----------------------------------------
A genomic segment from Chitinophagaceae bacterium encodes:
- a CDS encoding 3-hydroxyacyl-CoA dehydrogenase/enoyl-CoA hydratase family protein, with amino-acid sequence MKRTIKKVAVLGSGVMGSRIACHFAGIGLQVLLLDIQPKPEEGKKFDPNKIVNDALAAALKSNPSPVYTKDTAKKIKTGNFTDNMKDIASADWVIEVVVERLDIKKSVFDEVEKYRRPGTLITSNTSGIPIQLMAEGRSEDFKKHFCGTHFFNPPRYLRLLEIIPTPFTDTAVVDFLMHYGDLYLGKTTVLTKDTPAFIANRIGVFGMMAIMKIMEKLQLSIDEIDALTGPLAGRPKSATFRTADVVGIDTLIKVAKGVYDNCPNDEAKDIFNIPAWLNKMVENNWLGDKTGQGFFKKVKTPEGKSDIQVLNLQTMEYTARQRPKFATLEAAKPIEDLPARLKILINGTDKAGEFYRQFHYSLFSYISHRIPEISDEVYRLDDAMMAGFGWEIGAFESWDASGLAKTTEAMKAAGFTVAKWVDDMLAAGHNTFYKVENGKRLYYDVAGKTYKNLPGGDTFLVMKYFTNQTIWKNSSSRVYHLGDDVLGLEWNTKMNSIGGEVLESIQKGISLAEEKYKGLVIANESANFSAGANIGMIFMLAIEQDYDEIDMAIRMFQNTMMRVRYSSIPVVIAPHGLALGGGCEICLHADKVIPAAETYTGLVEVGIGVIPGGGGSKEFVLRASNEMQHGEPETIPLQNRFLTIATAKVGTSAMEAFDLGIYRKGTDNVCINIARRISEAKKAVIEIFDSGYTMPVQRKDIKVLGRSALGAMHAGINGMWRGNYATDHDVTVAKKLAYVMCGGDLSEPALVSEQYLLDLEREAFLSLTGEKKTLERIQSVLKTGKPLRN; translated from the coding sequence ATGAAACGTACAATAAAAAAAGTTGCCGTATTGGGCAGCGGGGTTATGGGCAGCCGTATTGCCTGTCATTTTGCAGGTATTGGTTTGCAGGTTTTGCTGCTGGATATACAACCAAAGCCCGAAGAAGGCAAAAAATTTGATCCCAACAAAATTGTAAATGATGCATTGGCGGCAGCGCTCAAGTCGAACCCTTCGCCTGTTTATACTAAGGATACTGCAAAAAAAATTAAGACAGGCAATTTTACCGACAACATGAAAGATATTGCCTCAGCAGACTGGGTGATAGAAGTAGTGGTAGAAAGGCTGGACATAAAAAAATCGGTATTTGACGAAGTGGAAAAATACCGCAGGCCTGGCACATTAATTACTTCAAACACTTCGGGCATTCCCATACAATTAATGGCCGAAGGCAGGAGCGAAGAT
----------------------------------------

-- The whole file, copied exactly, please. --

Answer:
A genomic segment from Chitinophagaceae bacterium encodes:
- a CDS encoding 3-hydroxyacyl-CoA dehydrogenase/enoyl-CoA hydratase family protein, with amino-acid sequence MKRTIKKVAVLGSGVMGSRIACHFAGIGLQVLLLDIQPKPEEGKKFDPNKIVNDALAAALKSNPSPVYTKDTAKKIKTGNFTDNMKDIASADWVIEVVVERLDIKKSVFDEVEKYRRPGTLITSNTSGIPIQLMAEGRSEDFKKHFCGTHFFNPPRYLRLLEIIPTPFTDTAVVDFLMHYGDLYLGKTTVLTKDTPAFIANRIGVFGMMAIMKIMEKLQLSIDEIDALTGPLAGRPKSATFRTADVVGIDTLIKVAKGVYDNCPNDEAKDIFNIPAWLNKMVENNWLGDKTGQGFFKKVKTPEGKSDIQVLNLQTMEYTARQRPKFATLEAAKPIEDLPARLKILINGTDKAGEFYRQFHYSLFSYISHRIPEISDEVYRLDDAMMAGFGWEIGAFESWDASGLAKTTEAMKAAGFTVAKWVDDMLAAGHNTFYKVENGKRLYYDVAGKTYKNLPGGDTFLVMKYFTNQTIWKNSSSRVYHLGDDVLGLEWNTKMNSIGGEVLESIQKGISLAEEKYKGLVIANESANFSAGANIGMIFMLAIEQDYDEIDMAIRMFQNTMMRVRYSSIPVVIAPHGLALGGGCEICLHADKVIPAAETYTGLVEVGIGVIPGGGGSKEFVLRASNEMQHGEPETIPLQNRFLTIATAKVGTSAMEAFDLGIYRKGTDNVCINIARRISEAKKAVIEIFDSGYTMPVQRKDIKVLGRSALGAMHAGINGMWRGNYATDHDVTVAKKLAYVMCGGDLSEPALVSEQYLLDLEREAFLSLTGEKKTLERIQSVLKTGKPLRN; translated from the coding sequence ATGAAACGTACAATAAAAAAAGTTGCCGTATTGGGCAGCGGGGTTATGGGCAGCCGTATTGCCTGTCATTTTGCAGGTATTGGTTTGCAGGTTTTGCTGCTGGATATACAACCAAAGCCCGAAGAAGGCAAAAAATTTGATCCCAACAAAATTGTAAATGATGCATTGGCGGCAGCGCTCAAGTCGAACCCTTCGCCTGTTTATACTAAGGATACTGCAAAAAAAATTAAGACAGGCAATTTTACCGACAACATGAAAGATATTGCCTCAGCAGACTGGGTGATAGAAGTAGTGGTAGAAAGGCTGGACATAAAAAAATCGGTATTTGACGAAGTGGAAAAATACCGCAGGCCTGGCACATTAATTACTTCAAACACTTCGGGCATTCCCATACAATTAATGGCCGAAGGCAGGAGCGAAGAT